It is never—no matter how much money the last Riopelle sold for—about the product. Therein lies the integrity of les automatises. And for me their relevance today.

“Le règne de la peur multiforme est terminé. (The reign of multi-faceted fear is over.)” Paul-Émile Borduas writes in Le Refus global, the automatist manifesto in 1948.

fear of facing prejudice—fear of public opinion—of persecutions—of general disapproval;

fear of being alone, without the God and the society which isolate you anyway;

fear of oneself—of one’s brother—of  poverty;

fear of the established order—or ridiculous justice;

fear of new relationships;

fear of the superrational;

fear of necessities;

fear of floodgates opening on one’s faith in man—on the society of the future;

fear of forces able to release transforming love;

 

I don’t know about you, but these words never fail to give me goose bumps. When I first encountered them ten years ago, I felt I’d found a whole new branch of my family tree. Allies. Kindred spirits. Where had they been all my life?

And yet, the problem I had with Gauvreau’s work the other night is the problem I’ve always had with the surrealists. I was captivated by their method, but the work itself left me cold. The artists were too self-conscious, as I was reminded during the VAG’s latest show, “The Colour of My Dreams: The Surrealist Revolution in Art.” Instead of being invited into the dream, I was made aware of the cleverness of the artist dreaming.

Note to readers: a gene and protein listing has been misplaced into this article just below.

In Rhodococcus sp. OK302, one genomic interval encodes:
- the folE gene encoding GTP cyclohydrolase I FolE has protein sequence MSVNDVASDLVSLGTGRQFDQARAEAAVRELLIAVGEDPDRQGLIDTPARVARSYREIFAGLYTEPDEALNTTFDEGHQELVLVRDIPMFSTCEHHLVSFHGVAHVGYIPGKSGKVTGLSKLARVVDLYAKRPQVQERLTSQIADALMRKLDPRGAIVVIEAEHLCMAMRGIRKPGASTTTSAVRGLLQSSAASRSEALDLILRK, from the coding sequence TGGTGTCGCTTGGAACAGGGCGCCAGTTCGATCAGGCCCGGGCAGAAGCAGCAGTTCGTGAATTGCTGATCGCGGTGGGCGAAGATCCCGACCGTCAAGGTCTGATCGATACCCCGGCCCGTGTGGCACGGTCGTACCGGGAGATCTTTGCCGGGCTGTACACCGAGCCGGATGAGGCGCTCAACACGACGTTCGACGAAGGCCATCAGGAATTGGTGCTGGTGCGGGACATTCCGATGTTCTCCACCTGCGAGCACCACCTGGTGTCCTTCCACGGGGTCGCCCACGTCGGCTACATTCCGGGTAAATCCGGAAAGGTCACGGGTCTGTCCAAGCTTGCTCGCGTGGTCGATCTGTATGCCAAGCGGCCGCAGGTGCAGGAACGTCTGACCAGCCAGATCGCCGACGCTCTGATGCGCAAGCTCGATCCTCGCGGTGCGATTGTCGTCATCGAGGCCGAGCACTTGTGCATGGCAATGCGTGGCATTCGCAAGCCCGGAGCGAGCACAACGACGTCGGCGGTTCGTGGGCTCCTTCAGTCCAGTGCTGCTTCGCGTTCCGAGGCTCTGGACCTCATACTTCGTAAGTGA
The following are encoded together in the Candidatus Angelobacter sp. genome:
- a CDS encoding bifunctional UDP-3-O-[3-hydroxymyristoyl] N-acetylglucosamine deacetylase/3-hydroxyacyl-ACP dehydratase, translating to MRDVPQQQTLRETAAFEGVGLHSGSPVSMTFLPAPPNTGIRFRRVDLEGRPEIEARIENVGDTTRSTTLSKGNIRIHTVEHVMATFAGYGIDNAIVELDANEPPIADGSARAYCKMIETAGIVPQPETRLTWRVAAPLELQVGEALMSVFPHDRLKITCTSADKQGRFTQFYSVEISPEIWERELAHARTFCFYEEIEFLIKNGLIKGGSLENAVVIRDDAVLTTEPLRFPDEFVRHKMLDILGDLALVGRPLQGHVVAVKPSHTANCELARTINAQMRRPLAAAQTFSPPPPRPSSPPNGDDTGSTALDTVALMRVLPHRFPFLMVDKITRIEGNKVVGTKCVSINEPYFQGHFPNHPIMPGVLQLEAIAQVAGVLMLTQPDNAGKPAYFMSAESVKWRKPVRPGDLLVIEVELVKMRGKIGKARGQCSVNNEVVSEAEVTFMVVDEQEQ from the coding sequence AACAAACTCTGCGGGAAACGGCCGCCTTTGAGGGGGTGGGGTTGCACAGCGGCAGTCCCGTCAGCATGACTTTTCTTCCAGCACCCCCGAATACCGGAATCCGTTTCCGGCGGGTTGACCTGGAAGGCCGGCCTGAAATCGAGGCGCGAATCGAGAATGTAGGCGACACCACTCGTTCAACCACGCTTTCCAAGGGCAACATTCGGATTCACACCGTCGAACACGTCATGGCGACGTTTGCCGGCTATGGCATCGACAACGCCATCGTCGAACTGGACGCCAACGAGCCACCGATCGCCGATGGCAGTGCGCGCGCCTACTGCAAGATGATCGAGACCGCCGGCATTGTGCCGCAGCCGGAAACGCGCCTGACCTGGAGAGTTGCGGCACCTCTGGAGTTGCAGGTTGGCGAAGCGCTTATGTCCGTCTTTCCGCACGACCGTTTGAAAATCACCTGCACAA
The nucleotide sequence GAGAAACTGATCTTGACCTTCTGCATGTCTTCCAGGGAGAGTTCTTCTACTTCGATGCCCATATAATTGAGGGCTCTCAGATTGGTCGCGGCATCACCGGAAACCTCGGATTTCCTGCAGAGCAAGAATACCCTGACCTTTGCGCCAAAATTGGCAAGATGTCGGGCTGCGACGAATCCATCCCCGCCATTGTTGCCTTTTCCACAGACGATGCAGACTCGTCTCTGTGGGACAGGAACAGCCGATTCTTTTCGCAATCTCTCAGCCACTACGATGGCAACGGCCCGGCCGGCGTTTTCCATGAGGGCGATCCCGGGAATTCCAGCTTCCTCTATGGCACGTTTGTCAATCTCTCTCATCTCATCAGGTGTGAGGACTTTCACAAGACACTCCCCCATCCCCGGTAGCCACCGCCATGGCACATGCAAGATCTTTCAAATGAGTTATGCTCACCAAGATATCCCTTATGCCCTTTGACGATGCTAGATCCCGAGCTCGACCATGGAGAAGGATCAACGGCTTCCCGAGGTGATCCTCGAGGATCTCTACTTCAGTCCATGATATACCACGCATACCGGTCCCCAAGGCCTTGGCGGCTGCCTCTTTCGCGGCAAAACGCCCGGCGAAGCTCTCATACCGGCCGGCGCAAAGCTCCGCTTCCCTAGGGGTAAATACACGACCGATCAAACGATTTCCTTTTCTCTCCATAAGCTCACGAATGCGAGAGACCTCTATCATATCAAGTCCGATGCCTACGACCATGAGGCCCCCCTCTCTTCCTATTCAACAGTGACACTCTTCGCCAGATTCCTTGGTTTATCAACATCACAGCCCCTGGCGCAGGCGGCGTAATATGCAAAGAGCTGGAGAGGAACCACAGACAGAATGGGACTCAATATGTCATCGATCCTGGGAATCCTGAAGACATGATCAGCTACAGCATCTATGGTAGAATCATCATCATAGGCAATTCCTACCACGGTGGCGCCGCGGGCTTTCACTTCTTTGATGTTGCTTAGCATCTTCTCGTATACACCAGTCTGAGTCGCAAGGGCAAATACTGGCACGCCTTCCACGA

Once I had spent some time with Gauvreau’s work, as I say, I could enter it more fully. The longer I looked, the deeper it carried me. And where it seemed to lead me was, once again, to the present moment.

From my first encounter with them in 2001, there’s been something about the automatists that felt eerily resonant with the present—as if they had expressed in 1948 something that was wanting to be said today but which couldn’t quite find its voice.

True, there were people who were skeptical about the US election results in 2000, and those who raised troubling questions about the terrorist attacks on the twin towns in 2001. True, there were the usual candle-lit marches against the US invasion of Iraq. But more and more one felt a growing silence and complicity among journalists, Senators, novelists, and poets—with all too few, however notable, exceptions.

What exactly did I see in the work of the automatists that captured my imagination in 2001? Again, it was what lay behind the work itself, the process of making, a shameless and apologetic reliance on dream, spontaneity, random association—a belief in the value of the inner life, the seeming chaos of the psyche—perhaps most important of all: the willingness to be in the process, to surrender to it, to follow it  and to keep following it in the spirit of discovery, always careful not to fall into the reductive habit of interpretation. Instead, these poets and painters devoted their lives to listening and unfolding